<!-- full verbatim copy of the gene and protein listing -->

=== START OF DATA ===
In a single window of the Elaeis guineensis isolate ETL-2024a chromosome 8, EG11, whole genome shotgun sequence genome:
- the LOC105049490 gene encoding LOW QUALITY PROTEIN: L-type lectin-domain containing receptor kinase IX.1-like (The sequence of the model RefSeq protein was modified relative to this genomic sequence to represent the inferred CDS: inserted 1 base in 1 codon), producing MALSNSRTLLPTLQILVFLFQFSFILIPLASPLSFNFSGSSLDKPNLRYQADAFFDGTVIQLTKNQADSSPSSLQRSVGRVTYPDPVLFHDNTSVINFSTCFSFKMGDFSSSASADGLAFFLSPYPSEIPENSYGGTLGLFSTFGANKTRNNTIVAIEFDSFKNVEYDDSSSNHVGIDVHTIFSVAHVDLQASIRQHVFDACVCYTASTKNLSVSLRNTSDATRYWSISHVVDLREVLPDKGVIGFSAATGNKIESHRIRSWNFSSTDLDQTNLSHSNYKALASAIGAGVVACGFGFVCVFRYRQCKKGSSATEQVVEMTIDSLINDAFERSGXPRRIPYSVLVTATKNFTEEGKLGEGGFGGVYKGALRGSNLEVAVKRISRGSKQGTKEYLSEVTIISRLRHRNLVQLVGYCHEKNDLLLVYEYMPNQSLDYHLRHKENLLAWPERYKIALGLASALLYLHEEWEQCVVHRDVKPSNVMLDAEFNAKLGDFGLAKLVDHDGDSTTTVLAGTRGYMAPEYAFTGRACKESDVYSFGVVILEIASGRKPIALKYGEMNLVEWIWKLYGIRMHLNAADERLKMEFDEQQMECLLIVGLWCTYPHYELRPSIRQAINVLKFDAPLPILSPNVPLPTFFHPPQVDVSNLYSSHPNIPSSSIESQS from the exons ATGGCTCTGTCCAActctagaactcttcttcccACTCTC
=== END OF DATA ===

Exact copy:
In a single window of the Elaeis guineensis isolate ETL-2024a chromosome 8, EG11, whole genome shotgun sequence genome:
- the LOC105049490 gene encoding LOW QUALITY PROTEIN: L-type lectin-domain containing receptor kinase IX.1-like (The sequence of the model RefSeq protein was modified relative to this genomic sequence to represent the inferred CDS: inserted 1 base in 1 codon), producing MALSNSRTLLPTLQILVFLFQFSFILIPLASPLSFNFSGSSLDKPNLRYQADAFFDGTVIQLTKNQADSSPSSLQRSVGRVTYPDPVLFHDNTSVINFSTCFSFKMGDFSSSASADGLAFFLSPYPSEIPENSYGGTLGLFSTFGANKTRNNTIVAIEFDSFKNVEYDDSSSNHVGIDVHTIFSVAHVDLQASIRQHVFDACVCYTASTKNLSVSLRNTSDATRYWSISHVVDLREVLPDKGVIGFSAATGNKIESHRIRSWNFSSTDLDQTNLSHSNYKALASAIGAGVVACGFGFVCVFRYRQCKKGSSATEQVVEMTIDSLINDAFERSGXPRRIPYSVLVTATKNFTEEGKLGEGGFGGVYKGALRGSNLEVAVKRISRGSKQGTKEYLSEVTIISRLRHRNLVQLVGYCHEKNDLLLVYEYMPNQSLDYHLRHKENLLAWPERYKIALGLASALLYLHEEWEQCVVHRDVKPSNVMLDAEFNAKLGDFGLAKLVDHDGDSTTTVLAGTRGYMAPEYAFTGRACKESDVYSFGVVILEIASGRKPIALKYGEMNLVEWIWKLYGIRMHLNAADERLKMEFDEQQMECLLIVGLWCTYPHYELRPSIRQAINVLKFDAPLPILSPNVPLPTFFHPPQVDVSNLYSSHPNIPSSSIESQS from the exons ATGGCTCTGTCCAActctagaactcttcttcccACTCTC